BUT, I don't think we should always trust our intuition. It is certainly possible that R&R constructed their definition of "financial crises" by looking at the data, picking out L-shaped recoveries, noticing that what happened to the financial systems of countries right before those L-shaped recoveries looked different in some respects from what happened prior to V-shaped recoveries, and then defined those observed differences as "financial crises". 

Is this a bad or wrong approach? Heck no! It's exactly what I would have done. It's a naturalistic approach. You observe patterns in nature and you write them down. That's how science gets all of its insights.

But it's an incomplete approach. If you observe a pattern and then conclude that the pattern is structural, you are data-mining. Before we believe a theory, we need to use it to make out-of-sample predictions. In this case, what that means is that before we accept R&R's definition of "financial crisis", we really need to wait and watch history unfold, and see if subsequent L-shaped recoveries still correlate with the things R&R define as the essential characteristics of a "financial crisis". That will take a long time.

Alternatively, we could use microfoundations. If we successfully identified the processes by which R&R-defined financial crises affect recoveries (and B&H-defined crises don't), we could conclude in favor of R&R's definition without having to wait for out-of-sample crises to unfold.

But until we do at least one of those things, I am not willing to say with certainty that R&R's definition of crises, intuitive though it may be, is better than B&H's.

So, in conclusion: I like R&R's approach better than B&H's, because it comes at the problem from more different angles. This is how I think the best empirical research is done; you ask a question, and then you attack that question with multiple data sources, multiple alternative assumptions, and multiple models. This is how Justin Wolfers, for example, attacked the question of whether prediction markets or opinion polls do a better job of forecasting election results. B&H don't do this; they throw away the information contained in other countries, and they don't try alternative definitions of "financial crisis". In addition, I think they make a mistake by not adjusting their GDP growth data for long-term trends.

And I think no one should take John Taylor's promotion of B&H's results seriously, since he is part of Team Romney.

However, this does not mean I totally believe the results of Reinhart & Rogoff. The fact that their results ring true to me might just be a function of how long those results have been publicized in the media. The fact is, the data sample they have to work with is small and riddled with all kinds of potential confounding effects and omitted variables. That is what macro has to deal with, folks. It ain't pretty.

67 comments:

  1. Ya, I knew it was going to be bad when I read the title of his post.

    I have to say, Taylor is a guy that I used to have a ton of respect for... until he started blogging and I started reading a lot of his of the cuff thoughts. I still respect him obviously but the blogging has been revealing.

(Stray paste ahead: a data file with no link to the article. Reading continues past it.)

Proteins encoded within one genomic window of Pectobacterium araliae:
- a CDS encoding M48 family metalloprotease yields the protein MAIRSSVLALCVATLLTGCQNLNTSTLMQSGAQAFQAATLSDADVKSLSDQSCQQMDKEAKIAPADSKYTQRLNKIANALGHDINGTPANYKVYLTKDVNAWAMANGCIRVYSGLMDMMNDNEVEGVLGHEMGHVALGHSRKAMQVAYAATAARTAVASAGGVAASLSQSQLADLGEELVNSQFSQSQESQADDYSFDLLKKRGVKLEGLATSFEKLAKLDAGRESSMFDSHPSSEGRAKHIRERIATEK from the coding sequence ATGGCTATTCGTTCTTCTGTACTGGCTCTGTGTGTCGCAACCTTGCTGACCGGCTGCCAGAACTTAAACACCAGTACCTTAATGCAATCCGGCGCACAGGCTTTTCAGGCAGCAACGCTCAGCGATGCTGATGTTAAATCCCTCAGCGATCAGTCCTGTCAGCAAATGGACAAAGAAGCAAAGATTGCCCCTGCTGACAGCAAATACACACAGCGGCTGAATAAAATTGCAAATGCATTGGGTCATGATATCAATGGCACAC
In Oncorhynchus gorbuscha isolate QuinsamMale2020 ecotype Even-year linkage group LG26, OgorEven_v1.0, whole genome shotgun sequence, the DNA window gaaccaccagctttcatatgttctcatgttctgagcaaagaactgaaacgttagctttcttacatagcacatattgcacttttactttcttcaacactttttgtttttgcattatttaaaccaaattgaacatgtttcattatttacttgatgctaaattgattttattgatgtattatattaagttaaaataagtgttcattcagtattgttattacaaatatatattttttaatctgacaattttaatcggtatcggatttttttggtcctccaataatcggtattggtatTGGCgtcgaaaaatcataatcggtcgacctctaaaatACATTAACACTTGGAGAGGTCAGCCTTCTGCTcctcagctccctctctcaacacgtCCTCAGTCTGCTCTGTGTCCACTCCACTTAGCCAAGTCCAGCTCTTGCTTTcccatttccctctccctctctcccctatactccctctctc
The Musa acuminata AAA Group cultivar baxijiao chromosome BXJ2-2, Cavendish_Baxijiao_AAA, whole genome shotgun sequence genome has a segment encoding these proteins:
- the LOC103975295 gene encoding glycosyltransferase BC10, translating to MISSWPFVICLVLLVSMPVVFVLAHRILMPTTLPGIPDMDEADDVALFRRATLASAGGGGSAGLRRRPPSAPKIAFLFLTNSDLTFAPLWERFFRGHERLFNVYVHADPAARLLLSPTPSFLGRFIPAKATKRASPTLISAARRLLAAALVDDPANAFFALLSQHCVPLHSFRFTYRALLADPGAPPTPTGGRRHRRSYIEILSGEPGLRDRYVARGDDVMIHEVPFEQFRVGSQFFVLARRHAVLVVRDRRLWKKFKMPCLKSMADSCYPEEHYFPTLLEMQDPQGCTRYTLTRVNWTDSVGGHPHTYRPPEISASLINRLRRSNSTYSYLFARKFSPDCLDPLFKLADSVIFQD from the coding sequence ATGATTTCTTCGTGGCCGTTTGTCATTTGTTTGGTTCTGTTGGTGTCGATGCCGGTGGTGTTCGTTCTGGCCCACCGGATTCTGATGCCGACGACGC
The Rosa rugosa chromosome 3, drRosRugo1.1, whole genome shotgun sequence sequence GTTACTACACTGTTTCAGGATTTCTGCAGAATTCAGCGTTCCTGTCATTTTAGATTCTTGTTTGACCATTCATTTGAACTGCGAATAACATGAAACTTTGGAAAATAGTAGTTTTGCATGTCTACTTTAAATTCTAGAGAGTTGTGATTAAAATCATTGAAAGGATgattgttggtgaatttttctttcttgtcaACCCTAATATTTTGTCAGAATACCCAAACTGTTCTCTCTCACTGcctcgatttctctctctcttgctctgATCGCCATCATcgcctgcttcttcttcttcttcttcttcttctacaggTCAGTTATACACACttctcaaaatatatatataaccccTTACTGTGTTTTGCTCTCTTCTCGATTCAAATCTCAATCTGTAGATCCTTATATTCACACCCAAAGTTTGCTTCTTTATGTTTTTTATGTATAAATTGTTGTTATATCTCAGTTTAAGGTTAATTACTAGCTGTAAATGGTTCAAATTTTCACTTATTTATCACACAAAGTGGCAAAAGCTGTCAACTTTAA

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    1. Anonymous11:46 PM

      It's not just Taylor. You can say similar things about Cochrane, Holtz-Eakin, and Mankiw. All have a slew of great papers (and some decent textbooks). Looking purely at academic output, they're impressive. When they blog for Team Republican, there's just so many eye-rolling moments. There's "arguing from identities" issues. They say things that contradict their own academic work (and in some cases, what they say in their textbooks), or contradict things said in their own previous blog posts (usually as a result of Republicans doing a 180 on some policy belief). Sometimes they say things that just get even the most basic econ 101 things wrong.

      It's a bit odd because others are pro-GOP, but it's not THAT bad. I don't like the elasticities or growth rates Rosen uses in his analysis of a Romney-like tax plan. I think he's cherry-picking parameters to get the results he wants, but it's not like he's making basic fundamental mistakes (which Taylor, and especially Cochrane, have done a lot of over the past couple years). But why? Maybe they'll get legions of GOP voters to love them, but people in economics notice these mistakes and it does damage to their academic reputations. I swear there must be secret accounts in the Cayman Islands filling up with millions for each of them. Otherwise, I really can't understand their motivation.

      I purposely didn't include Prescott in the above list because he's always been a bit kooky.

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    2. Cochrane, to my knowledge, does not work as a Republican advisor, though he obviously has conservative political leanings. His anti-stimulus ranting appears to be motivated primarily be a personal dislike of Paul Krugman...

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    3. Anonymous10:42 AM

      I wasn't necessarily claiming all were paid advisers, although some obviously are (or have been). It's more about the stances they publicly take. More specifically, when they take stances that contradict (or disregard) what you'd think were uncontroversial or undisputed economic arguments for reasons that can't be justified other than a personal desire to make the policies of one party look good and the other bad.

      You may be right about Cochrane, that it's not so much pro-GOP, but anti-Krugman/DeLong. Either way, the main point stands. Whether it's partisan or personal, the quality of economic thought on the blog is sometimes much lower than his other work (for example, his asset pricing book), if not outright wrong on a very fundamental level.